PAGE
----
Least nos of people who like A and B = 70 +75 - 100 = 45% Least nos of people who like B and C = 75 +80 - 100 = 55% Least nos of people who like A and C = 70 +80 - 100 = 50%

Now using the formula A u B u C = n(A) + n(B) + n(c) - n(A n B) - n(B n C) - n(A n C) + n( All Three) So we get, 70 + 75 + 80 -45 - 55 - 50 + n(All Three) = 100 Which implies - n(All three) = 100 -75 = 25%

Let me know what u guys think of this approach.. _________________

Re: According to a survey, at least 70% of people like apples, a [#permalink]

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12 Jan 2010, 11:57

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rathoreaditya81 wrote:

Although I did solve this one correctly but when I saw walker's explanation - it took sometime get the soln in my brain as another way of solving this Q. Anyway my way here follows -

Least nos of people who like A and B = 70 +75 - 100 = 45% Least nos of people who like B and C = 75 +80 - 100 = 55% Least nos of people who like A and C = 70 +80 - 100 = 50%

Now using the formula A u B u C = n(A) + n(B) + n(c) - n(A n B) - n(B n C) - n(A n C) + n( All Three) So we get, 70 + 75 + 80 -45 - 55 - 50 + n(All Three) = 100 Which implies - n(All three) = 100 -75 = 25%

Let me know what u guys think of this approach..

This one is very gud but lengthy approach. What about the following approach.

Min Who like all three = total - ( who doesn't like any one of all)

Re: According to a survey, at least 70% of people like apples, a [#permalink]

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13 Aug 2014, 17:14

Hello from the GMAT Club BumpBot!

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Re: According to a survey, at least 70% of people like apples, a [#permalink]

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14 Aug 2014, 00:51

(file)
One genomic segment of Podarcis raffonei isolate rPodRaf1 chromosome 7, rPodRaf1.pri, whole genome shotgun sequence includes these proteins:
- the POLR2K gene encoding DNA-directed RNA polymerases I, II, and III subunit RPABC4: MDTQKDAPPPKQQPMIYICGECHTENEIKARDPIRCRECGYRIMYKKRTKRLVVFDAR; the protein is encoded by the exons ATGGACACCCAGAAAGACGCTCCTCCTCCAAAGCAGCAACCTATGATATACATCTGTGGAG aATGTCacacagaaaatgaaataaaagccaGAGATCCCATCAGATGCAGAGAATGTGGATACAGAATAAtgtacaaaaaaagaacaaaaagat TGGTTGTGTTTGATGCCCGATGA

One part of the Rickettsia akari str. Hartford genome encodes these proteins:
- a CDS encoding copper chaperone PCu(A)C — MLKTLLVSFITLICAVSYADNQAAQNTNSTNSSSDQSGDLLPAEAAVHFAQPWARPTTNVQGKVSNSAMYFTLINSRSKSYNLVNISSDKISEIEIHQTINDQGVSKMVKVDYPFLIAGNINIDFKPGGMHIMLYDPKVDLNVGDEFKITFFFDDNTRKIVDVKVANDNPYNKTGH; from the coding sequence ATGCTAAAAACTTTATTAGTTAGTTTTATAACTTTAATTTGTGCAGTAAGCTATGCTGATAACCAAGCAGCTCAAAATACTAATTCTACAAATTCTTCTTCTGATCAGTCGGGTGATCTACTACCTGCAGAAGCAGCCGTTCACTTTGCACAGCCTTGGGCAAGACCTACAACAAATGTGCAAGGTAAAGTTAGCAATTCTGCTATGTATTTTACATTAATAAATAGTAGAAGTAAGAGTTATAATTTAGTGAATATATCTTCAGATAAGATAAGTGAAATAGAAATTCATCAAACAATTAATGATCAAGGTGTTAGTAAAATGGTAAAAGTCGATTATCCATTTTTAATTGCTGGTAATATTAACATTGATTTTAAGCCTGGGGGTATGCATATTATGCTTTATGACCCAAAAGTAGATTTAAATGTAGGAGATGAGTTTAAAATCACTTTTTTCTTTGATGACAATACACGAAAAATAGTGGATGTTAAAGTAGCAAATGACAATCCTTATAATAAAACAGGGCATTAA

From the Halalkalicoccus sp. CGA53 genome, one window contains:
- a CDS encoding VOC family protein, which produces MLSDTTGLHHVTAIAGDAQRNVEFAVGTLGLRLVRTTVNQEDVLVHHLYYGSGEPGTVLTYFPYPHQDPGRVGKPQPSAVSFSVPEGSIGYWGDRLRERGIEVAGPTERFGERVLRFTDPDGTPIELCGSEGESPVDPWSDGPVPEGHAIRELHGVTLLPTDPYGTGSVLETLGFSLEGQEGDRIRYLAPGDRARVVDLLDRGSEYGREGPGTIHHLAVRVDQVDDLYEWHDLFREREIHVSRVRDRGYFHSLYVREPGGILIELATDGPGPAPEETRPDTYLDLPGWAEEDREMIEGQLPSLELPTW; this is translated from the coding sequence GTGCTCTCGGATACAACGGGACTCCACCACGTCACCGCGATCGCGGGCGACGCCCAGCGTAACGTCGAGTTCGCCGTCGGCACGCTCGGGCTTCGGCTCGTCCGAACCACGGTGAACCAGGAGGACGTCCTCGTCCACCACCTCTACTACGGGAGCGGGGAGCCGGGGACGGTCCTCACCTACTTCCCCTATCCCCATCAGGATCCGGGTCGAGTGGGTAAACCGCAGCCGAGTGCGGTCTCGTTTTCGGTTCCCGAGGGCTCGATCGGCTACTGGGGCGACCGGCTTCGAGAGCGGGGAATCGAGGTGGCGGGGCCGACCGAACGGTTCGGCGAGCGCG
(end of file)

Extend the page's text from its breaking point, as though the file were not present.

Expert's post

rampuria wrote:

According to a survey, at least 70% of people like apples, at least 75% like bananas and at least 80% like cherries. What is the minimum percentage of people who like all three?

A. 15% B. 20% C. 25% D. 0% E. 35%

First of all, let's simplify the question: say there are 100 people. So, we have that at least 70 people like apples, at least 75 like bananas and at least 80 like cherries. Since we want to minimize the group which likes all three, then let's minimize the groups which like each fruit:

80 people like cherries; 75 people like bananas; 70 people like apples.

-----(-----------)---- 80 people like cherries and 20 don't (each red dash represents 5 people who like cherries); -----(-----------)---- 75 people like bananas and 25 don't (each blue dash represents 5 people who like bananas).

So, we can see that minimum 55 people like both cherries and bananas (11 dashes).

To have minimum overlap of 3, let 20 people who don't like cherries and 25 who don't like bananas to like apples. So, we distributed 20+25=45 people who like apples and 70-45=25 people still left to distribute. The only 25 people who can like apples are those who like both cherries and bananas. Consider the diagram below:

-----(-----)---------- 80 people like cherries and 20 don't (each red dash represents 5 people who like cherries); -----(-----)---------- 75 people like bananas and 25 don't (each blue dash represents 5 people who like bananas); -----(-----)---------- 70 people like apples and 30 don't (each green dash represents 5 people who like apples).

Therefore the minimum number of people who like all three is 25.

Re: According to a survey, at least 70% of people like apples, a [#permalink]

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27 Nov 2015, 23:43

Hello from the GMAT Club BumpBot!

Thanks to another GMAT Club member, I have just discovered this valuable topic, yet it had no discussion for over a year. I am now bumping it up - doing my job. I think you may find it valuable (esp those replies with Kudos).